Monday, November 15, 2010

TOS Crew Review - Corps of Re-Discovery

When I began homeschooling my oldest son eight years ago, I went craft-crazy.  Hobby Lobby, Michaels, Jo-Ann Fabric & Craft, and even Sam's Club became my personal Mecca, their sales and clearance racks drawing me like a moth to a flame.  I bought kits; I bought materials; I bought paper and yarn, markers, crayons and colored pencils; I bought brads, glitter, beads and buttons.  I filled up drawers, bins, shelves and cabinets with my penny-pinching finds, eager for the afternoons that we'd sit around the table, making Christmas placemats, homemade Valentines and crafty cards for the great-grandparents.

Then I discovered the awful truth: Just because I started homeschooling my son, I did not magically become crafty overnight.  I've actually never been crafty.  In third grade, our teacher would have us do "Squiggle Stories" where she'd draw a squiggly line on a piece of paper for each of us, and we'd have to turn that squiggle into a picture, then write a story about the picture.  My story always started out "If I could draw well, then you would clearly see a...." and I'd go on to describe in amazing detail the SCRIBBLE that my squiggle had turned into. My elementary grades were all ++ (the highest you could get), except for one subject.  Art.  I always got a - in art; essentially the grade that meant "A for effort, F for execution."

All this to explain, that I LOVE the Corps of Re-Discovery Cornhusk Doll Kit that we got to try out, but given my complete lack of ability in anything crafty or artistic, there will not be any personal pictures accompanying this review.
Corps of Re-Discovery's Corn Husk Doll
In 1803, Thomas Jefferson commissioned the Corps of Discovery as a scientific and military expedition to explore the newly acquired Louisiana Purchase.  The Corps of Re-Discovery is a small company run by a homeschooling family, whose mission is to provide products that inspire adventure and exploration in learning. Their project kits are designed to enrich your studies of American Indians, Frontiersmen and Pioneer Americans so you, too can "re discover" America. They want to help inspire imaginations and create memories.

Even though our project did not fare too well, we did have fun with it, and we had a great discussion about how Indian and Pioneer children would have worked on making their own Cornhusk dolls.  We've recently read through the Little House on the Prairie books, and my 5 year old, Megan, said "It's like Laura's first doll!" when she saw what we were going to (try to) make.  I went back and showed her the picture and read her the part where it explains that Laura's doll was actually just a corn cob wrapped in a piece of cloth, but that led into a conversation about what kinds of items could be made into a doll-like figure back in the 1800's when there were no Target stores to run to every time you wanted something new to play with.  Later in the week, the girls kept showing me things from the back yard they had deemed "dolls", including sticks, rocks and a leaf-wrapped bundle of grass.  Our project did inspire some great imaginative play and I think even though our cornhusk doll turned out more like "cornhusk abstract art" we created some pretty fun memories while working on it.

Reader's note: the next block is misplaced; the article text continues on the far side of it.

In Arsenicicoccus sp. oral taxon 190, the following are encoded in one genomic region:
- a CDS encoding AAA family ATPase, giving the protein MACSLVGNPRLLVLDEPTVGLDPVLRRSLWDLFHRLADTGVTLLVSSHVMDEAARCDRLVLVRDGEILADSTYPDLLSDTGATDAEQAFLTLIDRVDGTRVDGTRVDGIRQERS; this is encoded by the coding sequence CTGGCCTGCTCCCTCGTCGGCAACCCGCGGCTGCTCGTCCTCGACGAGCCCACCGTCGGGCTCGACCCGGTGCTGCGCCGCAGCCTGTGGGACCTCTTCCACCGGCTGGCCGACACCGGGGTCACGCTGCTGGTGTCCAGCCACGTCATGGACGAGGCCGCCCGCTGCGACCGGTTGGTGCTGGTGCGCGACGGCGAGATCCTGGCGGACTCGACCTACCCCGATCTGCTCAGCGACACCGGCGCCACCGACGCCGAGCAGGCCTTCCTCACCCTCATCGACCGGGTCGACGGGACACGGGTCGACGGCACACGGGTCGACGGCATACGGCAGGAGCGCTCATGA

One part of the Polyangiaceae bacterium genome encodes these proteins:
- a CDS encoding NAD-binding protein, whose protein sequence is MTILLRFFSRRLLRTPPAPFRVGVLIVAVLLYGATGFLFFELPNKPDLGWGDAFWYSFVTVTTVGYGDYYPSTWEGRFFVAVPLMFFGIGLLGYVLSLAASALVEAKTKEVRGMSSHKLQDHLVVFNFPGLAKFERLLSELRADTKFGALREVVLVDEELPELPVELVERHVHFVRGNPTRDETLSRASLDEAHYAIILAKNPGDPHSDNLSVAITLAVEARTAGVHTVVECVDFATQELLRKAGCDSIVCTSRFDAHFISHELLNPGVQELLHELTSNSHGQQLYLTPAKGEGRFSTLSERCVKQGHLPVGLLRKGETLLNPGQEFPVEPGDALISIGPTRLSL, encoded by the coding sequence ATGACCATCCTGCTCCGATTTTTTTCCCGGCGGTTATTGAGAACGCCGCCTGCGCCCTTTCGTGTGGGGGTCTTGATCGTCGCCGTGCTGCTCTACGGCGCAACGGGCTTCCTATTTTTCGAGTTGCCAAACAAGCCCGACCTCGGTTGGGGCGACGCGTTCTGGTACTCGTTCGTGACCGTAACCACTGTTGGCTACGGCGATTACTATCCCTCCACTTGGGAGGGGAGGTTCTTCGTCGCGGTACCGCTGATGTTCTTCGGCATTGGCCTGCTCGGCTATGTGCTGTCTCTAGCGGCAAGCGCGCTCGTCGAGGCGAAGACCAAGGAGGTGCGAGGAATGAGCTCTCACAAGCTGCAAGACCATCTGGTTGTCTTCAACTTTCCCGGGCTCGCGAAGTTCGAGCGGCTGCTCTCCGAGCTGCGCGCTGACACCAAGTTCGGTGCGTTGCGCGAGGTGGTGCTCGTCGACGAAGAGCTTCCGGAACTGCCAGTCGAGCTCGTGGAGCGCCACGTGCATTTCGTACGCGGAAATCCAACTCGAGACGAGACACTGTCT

The Cornhusk Doll Kit is on sale right now for $4.50 (normally priced at $5.99).  The kit comes with cornhusks, twine, a small piece of fabric and the instructions to make the doll.  To make the apron and cap, you'll also need scissors, needle and thread.  This particular project requires an older child (teen) or adult to help (preferably a crafty adult!).  The instructions are pretty simple, though we ran into trouble when it came time to make the arms.  I'm not sure how much of that is simply my ineptness at crafts coupled with my inability to understand drawn diagrams, and how much is unclear instructions.  Even though we started out with a few extra pieces of cornhusks, we went through a few too many trying to get the arms right, and it was somewhat downhill from there.  I honestly think that was more me, and not really any problem with the directions though.
Girl and Boy Cornhusk Dolls
Corps of Re-Discovery offers a slew of other projects, including Pioneer, Frontier and Indian packages, with several activities in one kit.  These would be great to do simply as a fun project, or coupled with a study on early American history.  You can purchase through their website, or find many of the Corps of Re-Discovery projects at state parks and historical landmarks around the U.S., as well as in teacher supply stores and specialty shops.

Want to find out if others fared better than we did with their projects?  Check out what the TOS Homeschool Crew members have to say about their Corps of Re-Discovery experiences.

Disclaimer: As a member of the 2010-2011 TOS Homeschool Review Crew, I received a complimentary Cornhusk Doll Kit in exchange for my fair, honest and unbiased review. No other compensation was received.


  1. Those puffy sleeves caused quite a few of us to stumble a bit but it is doable. :0) SO it wasn't you.
    The beauty of it was that you all worked on it and had fun. Nice review and perhaps the coin purse would be a better fit? :0)

  2. Thanks Sheri! I'm glad to know I'm not the only one who struggled with the arms.